(CNN)Donald Trump's first address as US president wasn't just watched by Americans -- the world was listening too, and for now, his inaugural remarks have left some depressed, many wary and everyone waiting for more.
Trump leaves world diplomats down and out
After Trump's swearing in, the newly minted president gave a short speech that was light on policy specifics but hit hard on many of his campaign themes, including protectionism, trade-skepticism and an "America First" isolationism.
The tenor and content of the speech left some diplomats "depressed," they said, and sparked an emergency meeting in Canada, one of the largest US trading partners.
While some are stressing a need to wait and see what actions follow Trump's broad-brush rhetoric, international envoys and editorial pages also picked up on what the President didn't say -- his failure to reaffirm the traditional American role as a global leader of the international community.
"The message was 'America First and screw everyone else,' " said one Arab diplomat. "That mind frame is not lost on the world and it is not good for the United States."
A Western diplomat said Trump's speech on Friday transmitted to her country a message that the new US posture will be "America first and we will see about the rest of the world if we have time" -- a message that left people "depressed."
Countries formally welcomed the new president and some quickly issued Trump invitations or accepted them. Israeli President Reuven Rivlin published a letter inviting Trump to visit, while British officials said Prime Minister Theresa May will come to Washington next week for a meeting with Trump.
"This will primarily be an opportunity to get to know one another and to establish the basis for a productive working relationship," May's office said in a statement. "The leaders are expected to discuss a number of the most pressing global issues, notably tackling terrorism, Syria, relations with Russia and cooperation in NATO."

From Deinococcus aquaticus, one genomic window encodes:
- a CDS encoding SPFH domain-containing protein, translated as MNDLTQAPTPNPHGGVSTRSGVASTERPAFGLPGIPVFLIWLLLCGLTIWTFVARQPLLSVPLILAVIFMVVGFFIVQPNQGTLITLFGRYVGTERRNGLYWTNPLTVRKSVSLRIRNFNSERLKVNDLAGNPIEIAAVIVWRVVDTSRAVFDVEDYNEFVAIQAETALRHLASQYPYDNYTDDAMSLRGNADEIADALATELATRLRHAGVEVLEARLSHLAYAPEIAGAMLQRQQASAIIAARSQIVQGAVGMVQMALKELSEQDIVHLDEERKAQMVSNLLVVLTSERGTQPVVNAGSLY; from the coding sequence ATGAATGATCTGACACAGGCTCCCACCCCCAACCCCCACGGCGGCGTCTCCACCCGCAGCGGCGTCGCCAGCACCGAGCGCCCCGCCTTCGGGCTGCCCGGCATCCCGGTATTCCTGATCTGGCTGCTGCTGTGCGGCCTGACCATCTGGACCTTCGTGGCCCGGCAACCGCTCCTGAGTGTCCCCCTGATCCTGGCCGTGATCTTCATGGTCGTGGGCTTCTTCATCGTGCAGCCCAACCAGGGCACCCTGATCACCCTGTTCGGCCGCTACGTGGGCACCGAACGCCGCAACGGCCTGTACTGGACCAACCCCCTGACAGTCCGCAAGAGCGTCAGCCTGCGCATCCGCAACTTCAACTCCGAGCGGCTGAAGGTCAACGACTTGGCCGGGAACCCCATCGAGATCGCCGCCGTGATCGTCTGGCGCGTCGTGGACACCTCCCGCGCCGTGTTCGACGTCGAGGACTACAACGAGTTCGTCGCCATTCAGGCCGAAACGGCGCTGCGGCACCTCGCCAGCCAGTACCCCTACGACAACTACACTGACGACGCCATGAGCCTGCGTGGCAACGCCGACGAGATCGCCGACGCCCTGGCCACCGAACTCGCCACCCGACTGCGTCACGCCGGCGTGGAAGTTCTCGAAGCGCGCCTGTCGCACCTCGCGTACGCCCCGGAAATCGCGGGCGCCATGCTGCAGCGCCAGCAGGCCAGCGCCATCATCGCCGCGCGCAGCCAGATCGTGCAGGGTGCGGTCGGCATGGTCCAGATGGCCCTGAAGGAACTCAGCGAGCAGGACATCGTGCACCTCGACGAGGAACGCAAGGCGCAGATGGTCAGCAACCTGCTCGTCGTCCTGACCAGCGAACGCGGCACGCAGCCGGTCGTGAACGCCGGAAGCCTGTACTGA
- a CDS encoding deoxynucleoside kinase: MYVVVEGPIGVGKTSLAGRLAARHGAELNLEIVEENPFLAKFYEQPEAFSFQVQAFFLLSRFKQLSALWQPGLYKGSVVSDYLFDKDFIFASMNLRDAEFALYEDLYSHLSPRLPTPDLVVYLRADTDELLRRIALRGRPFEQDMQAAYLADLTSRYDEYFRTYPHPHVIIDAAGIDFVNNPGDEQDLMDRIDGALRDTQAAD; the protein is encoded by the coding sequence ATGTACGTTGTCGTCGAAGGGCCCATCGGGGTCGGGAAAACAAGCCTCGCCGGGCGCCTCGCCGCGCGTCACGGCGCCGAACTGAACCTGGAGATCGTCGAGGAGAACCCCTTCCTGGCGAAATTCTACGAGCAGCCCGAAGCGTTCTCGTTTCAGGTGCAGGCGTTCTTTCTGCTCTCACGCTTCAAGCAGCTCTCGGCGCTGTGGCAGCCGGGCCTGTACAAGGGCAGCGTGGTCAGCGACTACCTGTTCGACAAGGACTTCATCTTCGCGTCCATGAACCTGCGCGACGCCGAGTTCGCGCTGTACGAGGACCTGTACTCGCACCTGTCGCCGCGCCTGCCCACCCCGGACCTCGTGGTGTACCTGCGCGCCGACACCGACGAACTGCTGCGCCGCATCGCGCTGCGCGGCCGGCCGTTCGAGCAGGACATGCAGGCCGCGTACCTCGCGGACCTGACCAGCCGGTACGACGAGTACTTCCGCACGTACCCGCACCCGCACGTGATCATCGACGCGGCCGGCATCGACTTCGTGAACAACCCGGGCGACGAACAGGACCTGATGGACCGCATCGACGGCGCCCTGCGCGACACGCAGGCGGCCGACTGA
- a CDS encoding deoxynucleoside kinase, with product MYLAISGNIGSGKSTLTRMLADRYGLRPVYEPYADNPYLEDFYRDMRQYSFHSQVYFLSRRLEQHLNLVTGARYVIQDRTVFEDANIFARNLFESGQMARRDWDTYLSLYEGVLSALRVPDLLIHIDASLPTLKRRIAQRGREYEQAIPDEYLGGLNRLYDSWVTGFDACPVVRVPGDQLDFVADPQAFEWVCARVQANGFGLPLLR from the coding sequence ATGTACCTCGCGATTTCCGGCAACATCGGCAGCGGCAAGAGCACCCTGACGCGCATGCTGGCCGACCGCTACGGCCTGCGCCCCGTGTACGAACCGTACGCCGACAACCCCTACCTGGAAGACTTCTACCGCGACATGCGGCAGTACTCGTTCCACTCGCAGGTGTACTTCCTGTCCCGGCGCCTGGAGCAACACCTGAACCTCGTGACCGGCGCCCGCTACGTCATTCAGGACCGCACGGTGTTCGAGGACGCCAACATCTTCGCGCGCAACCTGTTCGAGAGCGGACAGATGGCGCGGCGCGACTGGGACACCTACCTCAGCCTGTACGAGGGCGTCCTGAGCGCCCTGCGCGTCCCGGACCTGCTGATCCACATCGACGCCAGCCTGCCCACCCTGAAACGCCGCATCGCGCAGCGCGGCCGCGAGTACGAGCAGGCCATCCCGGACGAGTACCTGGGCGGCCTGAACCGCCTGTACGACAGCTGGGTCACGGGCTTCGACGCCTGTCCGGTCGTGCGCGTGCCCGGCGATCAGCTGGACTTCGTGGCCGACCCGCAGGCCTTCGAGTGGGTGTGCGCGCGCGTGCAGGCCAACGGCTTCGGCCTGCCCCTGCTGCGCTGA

Indonesia's president, Joko Widodo, congratulated Trump, saying of their phone call, "President Trump said Indonesia-US relations will certainly be better because President Trump said he has many friends in Indonesia, and has business interests in Indonesia."
A Russian spokesman said President Vladimir Putin will call Trump in the coming days. Kremlin spokesman Dmitry Peskov said Saturday on Russia's Channel One network that this was a "diplomatic necessity" given various US-Russia issues, including nuclear disarmament and Syria.
"The acting administration will have to be introduced to all the nuances of our bilateral ties," he said.
Russian Prime Minister Dmitry Medvedev downplayed the possibility that sanctions on Russia could be lifted soon, saying they would likely last for a long time and that Russia shouldn't rely on the arrival of new heads of foreign governments to change that.
"It is time to part with illusions that the sanctions will be lifted. Apparently, they will last long," Medvedev said Sunday during his speech at the convention of Russia's ruling party "United Russia" in Moscow.
A spokesperson for the Chinese Foreign Ministry said Monday of the future of US-China relations, "We should respect each other's core interests and major concerns, handle and manage our disagreements constructively to avoid letting them disrupt the overall relationship."
German Foreign Minister Frank-Walter Steinmeier said Sunday, "As with every transition of power there are uncertainties, doubt and question marks about the direction the new administration is taking ... I know we have to prepare for uncertain times as well as the unexpected and unknown. But I am counting on finding open ears in Washington who know that even big countries need partners in this world and who are ready to take their course together with good friends and established partners."
Trump's inaugural remarks on Friday, which clocked in under 20 minutes, skated over familiar campaign themes, some put more baldly than others. He said protectionism would lead to strength, blasted other countries for the economic woes of the US, questioned the investment in security alliances, and painted a dark picture of weak borders that allow the US to be pillaged by "the ravages of other countries."